At the beginning of Flusser’s philosophy of technical images, we encounter a cultural-sociological model where the author in five stages indicates the changes in relationship between man and the world, depending of the kind of the medium dominant for the particular historical epoch. This model is a ladder with five rungs. The mankind has climbed this ladder step by step – from the concrete to higher and higher abstractions. It is a model of cultural history and the alienation of man from the concrete experience of reality, a model in which man puts agents/tools - an image, text, technical image - between himself and the world. Flusser’s model then describes a line–an image, text, technical image-while a traditional and technical image quantitatively differ [6]. Traditional images (such as cave paintings in Lascaux) are abstractions of the first order, if they abstract from the concrete world, while technical images are abstractions of the third order, they abstract from texts which abstract from traditional images which abstract from the concrete world. Technical image as an abstraction of the third order shows two qualities which differentiate it from abstractions of the first order (images) as well as from abstractions of the second order (texts) [7]. The technical image is an image produced by apparatuses. The difference between traditional and technical images, then, would be this. The first are observations of objects, the second computations of concepts [8]. Simply speaking, the technical image is, in fact, a visualized concept.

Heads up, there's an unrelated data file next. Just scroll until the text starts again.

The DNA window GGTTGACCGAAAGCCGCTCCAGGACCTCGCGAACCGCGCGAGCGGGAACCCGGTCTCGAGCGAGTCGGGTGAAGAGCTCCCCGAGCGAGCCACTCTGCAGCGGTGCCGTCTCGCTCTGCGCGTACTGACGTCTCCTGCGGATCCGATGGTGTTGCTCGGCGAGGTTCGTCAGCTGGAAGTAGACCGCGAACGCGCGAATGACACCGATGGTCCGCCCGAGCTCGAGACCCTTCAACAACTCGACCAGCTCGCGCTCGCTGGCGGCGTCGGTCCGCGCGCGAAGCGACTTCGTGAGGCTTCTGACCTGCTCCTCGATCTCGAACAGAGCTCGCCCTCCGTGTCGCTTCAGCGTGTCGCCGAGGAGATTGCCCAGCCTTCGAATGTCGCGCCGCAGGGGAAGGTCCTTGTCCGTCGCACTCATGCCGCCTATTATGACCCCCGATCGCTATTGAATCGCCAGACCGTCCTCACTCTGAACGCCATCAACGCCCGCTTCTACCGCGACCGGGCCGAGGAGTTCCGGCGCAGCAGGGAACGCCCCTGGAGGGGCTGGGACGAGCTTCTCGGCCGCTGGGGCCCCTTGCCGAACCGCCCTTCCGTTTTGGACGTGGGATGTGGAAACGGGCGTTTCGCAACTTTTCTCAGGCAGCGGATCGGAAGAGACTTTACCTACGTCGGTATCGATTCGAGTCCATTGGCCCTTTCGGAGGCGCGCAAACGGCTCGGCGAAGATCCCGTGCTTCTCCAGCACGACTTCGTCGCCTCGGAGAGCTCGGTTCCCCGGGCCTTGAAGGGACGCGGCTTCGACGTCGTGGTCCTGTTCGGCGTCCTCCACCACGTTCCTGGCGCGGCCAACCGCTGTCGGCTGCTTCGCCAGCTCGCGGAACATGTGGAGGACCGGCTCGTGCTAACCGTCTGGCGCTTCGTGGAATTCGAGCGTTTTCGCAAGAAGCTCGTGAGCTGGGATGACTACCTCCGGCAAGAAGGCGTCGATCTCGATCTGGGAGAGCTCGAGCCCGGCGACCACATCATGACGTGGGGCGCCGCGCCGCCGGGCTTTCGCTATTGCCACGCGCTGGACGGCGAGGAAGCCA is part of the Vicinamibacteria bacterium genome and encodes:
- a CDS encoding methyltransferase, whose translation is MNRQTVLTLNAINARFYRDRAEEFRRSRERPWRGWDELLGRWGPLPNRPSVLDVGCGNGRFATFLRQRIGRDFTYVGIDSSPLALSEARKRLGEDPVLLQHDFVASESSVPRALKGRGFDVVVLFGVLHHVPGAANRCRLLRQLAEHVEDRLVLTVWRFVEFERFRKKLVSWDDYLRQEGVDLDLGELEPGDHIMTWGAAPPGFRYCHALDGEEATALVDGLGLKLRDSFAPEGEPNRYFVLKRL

What do technical images mean, if they are not pictures in the usual sense? They are models. They are models that give form to a world and a consciousness that has disintegrated; they are meant to “inform” that world. To decode a technical image is not to decode what it shows but to read how it is programmed [9]. Therefore, a technical image is a tool whose function is - as with any intermediary tools or machines – to change reality. But what is reality? Material tools (a power plant or a car) change material reality. A technical image changes symbolic reality, it changes meanings, but as reality becomes reality only after meanings are assigned to it, a technical picture changes reality itself. Technical images again and again translate events into repeated screenings. The relationship between a technical image and a man, the operation between them, is therefore a central problem for any future theory and all the other issues must be addressed from here. This is the substance of Flusser’s message.

Dromocratic Revolution